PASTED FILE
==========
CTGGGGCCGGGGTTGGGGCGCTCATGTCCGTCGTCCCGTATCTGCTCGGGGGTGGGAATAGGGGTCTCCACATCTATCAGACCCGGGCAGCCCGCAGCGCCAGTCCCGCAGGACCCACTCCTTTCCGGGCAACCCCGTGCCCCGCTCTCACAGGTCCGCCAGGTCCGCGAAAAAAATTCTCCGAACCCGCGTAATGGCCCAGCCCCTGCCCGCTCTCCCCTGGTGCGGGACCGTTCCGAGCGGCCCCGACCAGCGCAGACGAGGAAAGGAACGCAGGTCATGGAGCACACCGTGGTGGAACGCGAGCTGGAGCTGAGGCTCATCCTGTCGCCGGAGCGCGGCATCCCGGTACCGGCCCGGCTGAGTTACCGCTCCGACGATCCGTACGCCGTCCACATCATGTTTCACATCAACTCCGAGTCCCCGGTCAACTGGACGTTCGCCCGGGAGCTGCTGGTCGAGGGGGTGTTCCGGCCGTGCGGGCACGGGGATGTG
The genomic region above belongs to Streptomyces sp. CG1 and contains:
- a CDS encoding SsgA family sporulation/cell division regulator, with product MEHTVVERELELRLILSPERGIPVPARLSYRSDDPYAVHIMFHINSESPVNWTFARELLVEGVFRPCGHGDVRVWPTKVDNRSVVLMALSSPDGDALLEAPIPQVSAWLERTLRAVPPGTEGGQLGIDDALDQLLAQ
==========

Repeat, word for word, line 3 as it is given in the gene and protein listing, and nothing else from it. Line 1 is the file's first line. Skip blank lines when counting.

- a CDS encoding SsgA family sporulation/cell division regulator, with product MEHTVVERELELRLILSPERGIPVPARLSYRSDDPYAVHIMFHINSESPVNWTFARELLVEGVFRPCGHGDVRVWPTKVDNRSVVLMALSSPDGDALLEAPIPQVSAWLERTLRAVPPGTEGGQLGIDDALDQLLAQ